Frida: A Novel Based on the Life of Frida Kahlo by Barbara Mujica Reviewed by Allan Cogan

"Although events in Mexican history and in Frida's life provide the general framework, many incidents and characters portrayed here are the author's inventions. Although many of Frida's biographers mention her younger sister, Christina, I have reinvented the youngest Kahlo girl to make her a perspicacious witness to Frida's life. My intention in writing Frida was to capture the essence of Frida Kahlo's personality, not to document her life. I was particularly interested in what it might be like to be the unexceptional sister of such an exceptional woman…." read more

Purepecha fiesta In Ajijic, Jalisco Tony Burton

They may not have conquered Ajijic in the old days, but the Purepecha never gave up. They didn’t even ever surrender to the mighty Aztecs. Now, they are seeking to take Ajijic by artistic stealth, beginning next month when a special Purepecha Fiesta is to be held in Ajijic plaza. The Fiesta begins on October 12, “Dia de La Raza” (literally "Day of our Race"), a national holiday observing the survival and resistance of the indigenous Mexican.

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Embryography of a jeweler Raúl Ybarra David Everett

It is perhaps only in the "advanced" civilizations that artists are elevated above craftsmen, with the former thought to be leading the cultural vanguard while the latter are only practicing traditiona... read more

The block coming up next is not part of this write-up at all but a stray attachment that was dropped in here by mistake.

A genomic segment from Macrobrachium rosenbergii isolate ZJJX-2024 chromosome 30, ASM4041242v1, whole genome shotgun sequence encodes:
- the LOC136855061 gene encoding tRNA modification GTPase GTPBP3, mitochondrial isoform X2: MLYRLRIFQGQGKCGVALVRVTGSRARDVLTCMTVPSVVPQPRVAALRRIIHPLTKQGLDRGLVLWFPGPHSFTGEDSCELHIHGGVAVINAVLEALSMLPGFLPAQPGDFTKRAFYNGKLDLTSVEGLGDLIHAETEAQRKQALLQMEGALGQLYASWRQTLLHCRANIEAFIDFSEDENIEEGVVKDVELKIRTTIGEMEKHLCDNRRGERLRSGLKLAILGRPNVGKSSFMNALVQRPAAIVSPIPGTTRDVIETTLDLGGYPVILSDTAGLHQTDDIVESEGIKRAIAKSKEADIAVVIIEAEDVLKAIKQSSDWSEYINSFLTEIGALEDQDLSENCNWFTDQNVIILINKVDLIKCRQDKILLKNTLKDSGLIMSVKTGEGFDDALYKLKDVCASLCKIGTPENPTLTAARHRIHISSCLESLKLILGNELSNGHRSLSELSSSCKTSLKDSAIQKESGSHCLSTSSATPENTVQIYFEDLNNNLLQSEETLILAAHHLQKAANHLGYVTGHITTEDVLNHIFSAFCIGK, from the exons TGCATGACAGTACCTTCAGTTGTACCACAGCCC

Did You Know? Mexico in the Guinness world records: part two Tony Burton

An earlier column described several Guinness records and their connection to Mexico and Mexicans. This month's column examines four more very different Guinness records which do not involve quite as mu... read more

Enrique Velazquez: master of Mexican landscape art Darryl Tenenbaum

A native of Guadalajara, artist Enrique Velazquez has made his home in Ajijic since 1989, painting and selling from his Arte Estudio on 16 de Septiembre, (a block east of Morelos), which he shares with his wife, Belva, also an artist. read more

Las Pozas: Edward James' fantasy stands tall in a jungle in Mexico Michael Kernan

The Surrealist poet, self-styled architect and arts patron Edward James liked to put his ideas into concrete form before they got away read more